2. So much research – so little action ,Or more accurately too much action by those referred to ‘professionals’ who can still take advantage of vulnerability and necessarily lack of knowledge at first by those referred to them or self referring more often now online initially. It takes a long time for people to get to know of expert support groups outside the grossly harmful approved systems . Much of the research including by people outside the system but with a foot in the door is ignored or repeated over and over again while the corpses pile up even higher,
    Check out the much lauded BBC Headroom set up to help us deal with our mental help through the pandemic. Joke. It’s pathetic and totally ignores whether deliberately of from ignorance , self help independant groups.
    These have mutiplied a lot during the pandemic and are on facebook and so on. The BBC , as it has some of their stuff on facebook, may have done us a favour by pointing to that independant advice and support can be found on other facebook sites. The greater use of online ‘consultations’ may have some benefit in that people can have more time to check out what is being told. Does anybody with computer skills better than mine or uses facebook know if comments can be put on the BBC facebook videos or elsewhere on the BBC Headroom site to inform viewers where they can get genuine advice and support from those who have expert knowlege compassion and humanity which is so lacking from so many health workers.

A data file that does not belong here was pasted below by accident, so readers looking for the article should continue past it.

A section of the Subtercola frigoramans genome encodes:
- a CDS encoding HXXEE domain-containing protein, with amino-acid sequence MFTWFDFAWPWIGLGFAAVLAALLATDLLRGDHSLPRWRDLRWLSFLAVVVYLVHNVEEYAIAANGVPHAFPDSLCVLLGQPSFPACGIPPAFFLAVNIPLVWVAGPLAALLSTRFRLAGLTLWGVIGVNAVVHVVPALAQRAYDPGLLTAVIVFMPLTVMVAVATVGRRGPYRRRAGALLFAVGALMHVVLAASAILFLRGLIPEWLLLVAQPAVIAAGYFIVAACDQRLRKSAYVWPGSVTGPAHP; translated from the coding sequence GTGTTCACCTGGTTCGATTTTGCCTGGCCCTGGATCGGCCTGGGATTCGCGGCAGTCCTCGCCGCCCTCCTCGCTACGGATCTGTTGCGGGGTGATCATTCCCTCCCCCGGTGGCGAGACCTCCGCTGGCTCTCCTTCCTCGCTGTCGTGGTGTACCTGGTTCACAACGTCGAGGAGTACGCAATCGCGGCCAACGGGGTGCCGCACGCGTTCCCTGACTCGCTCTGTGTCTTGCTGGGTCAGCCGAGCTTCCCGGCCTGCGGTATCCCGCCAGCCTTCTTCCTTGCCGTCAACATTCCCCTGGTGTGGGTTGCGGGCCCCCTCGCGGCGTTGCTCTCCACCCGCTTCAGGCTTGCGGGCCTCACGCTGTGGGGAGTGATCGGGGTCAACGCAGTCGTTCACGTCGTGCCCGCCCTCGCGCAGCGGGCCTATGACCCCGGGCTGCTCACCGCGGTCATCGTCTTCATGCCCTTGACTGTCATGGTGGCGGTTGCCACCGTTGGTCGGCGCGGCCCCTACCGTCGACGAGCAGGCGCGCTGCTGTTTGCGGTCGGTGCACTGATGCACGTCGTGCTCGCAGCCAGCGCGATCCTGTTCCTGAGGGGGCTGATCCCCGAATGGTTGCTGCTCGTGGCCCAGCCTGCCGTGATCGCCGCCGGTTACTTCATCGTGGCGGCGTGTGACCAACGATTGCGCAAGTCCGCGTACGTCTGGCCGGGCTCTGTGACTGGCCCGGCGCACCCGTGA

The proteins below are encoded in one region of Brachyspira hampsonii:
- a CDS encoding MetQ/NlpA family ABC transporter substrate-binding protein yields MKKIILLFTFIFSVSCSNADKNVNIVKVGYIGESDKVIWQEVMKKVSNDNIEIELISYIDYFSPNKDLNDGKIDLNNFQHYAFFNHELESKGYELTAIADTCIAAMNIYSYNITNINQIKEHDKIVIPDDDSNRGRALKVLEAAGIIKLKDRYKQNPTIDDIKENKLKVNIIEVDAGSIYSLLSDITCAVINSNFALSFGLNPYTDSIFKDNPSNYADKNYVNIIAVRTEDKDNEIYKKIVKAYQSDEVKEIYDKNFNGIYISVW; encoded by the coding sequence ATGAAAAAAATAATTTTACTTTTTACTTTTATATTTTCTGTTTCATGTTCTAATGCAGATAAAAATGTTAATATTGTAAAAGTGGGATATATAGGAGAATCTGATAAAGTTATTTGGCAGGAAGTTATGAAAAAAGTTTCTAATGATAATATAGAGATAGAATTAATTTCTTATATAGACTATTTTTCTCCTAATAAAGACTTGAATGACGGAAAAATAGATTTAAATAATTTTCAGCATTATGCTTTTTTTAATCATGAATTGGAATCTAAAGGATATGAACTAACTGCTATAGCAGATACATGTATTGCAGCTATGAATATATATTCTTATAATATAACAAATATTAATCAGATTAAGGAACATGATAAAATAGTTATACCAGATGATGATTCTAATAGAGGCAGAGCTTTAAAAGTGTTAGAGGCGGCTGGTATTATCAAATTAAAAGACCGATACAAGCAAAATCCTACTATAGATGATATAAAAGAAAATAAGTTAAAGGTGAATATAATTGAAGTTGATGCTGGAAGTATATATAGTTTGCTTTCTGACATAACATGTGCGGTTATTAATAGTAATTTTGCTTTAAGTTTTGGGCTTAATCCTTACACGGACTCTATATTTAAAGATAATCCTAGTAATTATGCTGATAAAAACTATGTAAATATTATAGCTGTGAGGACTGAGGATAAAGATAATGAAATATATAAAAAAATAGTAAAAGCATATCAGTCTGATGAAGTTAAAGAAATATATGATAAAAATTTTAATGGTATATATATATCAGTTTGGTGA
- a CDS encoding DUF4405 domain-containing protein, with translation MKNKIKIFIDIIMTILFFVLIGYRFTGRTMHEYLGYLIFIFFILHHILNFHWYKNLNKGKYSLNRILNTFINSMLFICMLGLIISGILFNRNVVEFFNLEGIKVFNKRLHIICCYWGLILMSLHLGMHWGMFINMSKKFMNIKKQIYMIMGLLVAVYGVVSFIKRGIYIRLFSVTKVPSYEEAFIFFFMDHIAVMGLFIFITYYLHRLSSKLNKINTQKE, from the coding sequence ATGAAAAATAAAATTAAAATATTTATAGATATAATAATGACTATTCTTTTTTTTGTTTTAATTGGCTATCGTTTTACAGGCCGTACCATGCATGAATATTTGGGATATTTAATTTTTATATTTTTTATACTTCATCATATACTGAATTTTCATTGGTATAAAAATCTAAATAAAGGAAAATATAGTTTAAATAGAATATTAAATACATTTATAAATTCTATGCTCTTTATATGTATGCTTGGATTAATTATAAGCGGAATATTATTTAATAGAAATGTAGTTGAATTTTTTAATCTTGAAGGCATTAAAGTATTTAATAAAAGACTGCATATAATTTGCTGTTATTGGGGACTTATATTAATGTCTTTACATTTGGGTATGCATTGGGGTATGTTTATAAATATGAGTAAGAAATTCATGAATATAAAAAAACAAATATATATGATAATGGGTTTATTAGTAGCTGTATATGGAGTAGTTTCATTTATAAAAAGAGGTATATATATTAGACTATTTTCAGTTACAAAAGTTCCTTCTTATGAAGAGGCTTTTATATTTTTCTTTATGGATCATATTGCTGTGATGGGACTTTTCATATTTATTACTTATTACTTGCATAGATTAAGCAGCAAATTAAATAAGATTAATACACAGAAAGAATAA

One thing some people will be able to avoid is the too often humiliating and quite bizarre meeting with a psychiatrist, or GP and other health worker. Where else in life is one person expected to sit in front of another in a state of distress and simply answer a set of questions , some very intimate , from a stranger with a computer face . The situation is almost set up to be stressful and add to the way a person relates. (sorry ‘presents’) A the end of the folie a deux the doctor has been trained to conduct and the person in distress has to learn to navigate, the trap is set for the ‘come back and see me’ – If many could fast forward or see into the future that’s the last thing they would do. Unless they happen by luck to find that decent doctor.

  3. This is how St Thomas in London treats side effects of ant psychotics – who would even think this amount of crap could be tolerated without serious consequences . The public are told that thse side effects are outdated belonging in the era of movies such as ‘One flew over the cuckoos nest’.
    Dystonia, Akathisia, Parkinsonism, and Tardive Dyskinesia – Antipsychotics Side Effects
    12,259 views•25 Sept 2020
    USMLE pass
    24.7K subscribers
    Tardive dyskinesia (TD) is a heterogeneous syndrome of involuntary hyperkinetic movements that is often persistent and occurs belatedly during treatment with antipsychotics. Recent approval of two dopamine-depleting analogs of tetrabenazine based on randomized controlled trials offers an evidence-based therapeutic approach to TD for the first time.
    These agents are optimally used within the context of a comprehensive approach to patient management that includes a practical screening and monitoring program, sensitive and specific criteria for the diagnosis of TD, awareness of the severity and impact of the disorder, informed discussions with patients and caregivers, and a rational basis for prescribing decisions about continued antipsychotic and adjunctive agents. Areas of limited or inconclusive data, bias and misunderstandings about key aspects, and neglect of training about TD in recent years contribute to barriers in providing effective care and promoting patient safety.

  4. Why are GPs so reluctant to suggest support in withdrawal to their patients? I would have thought that sharing their own responsibilities would have been welcomed.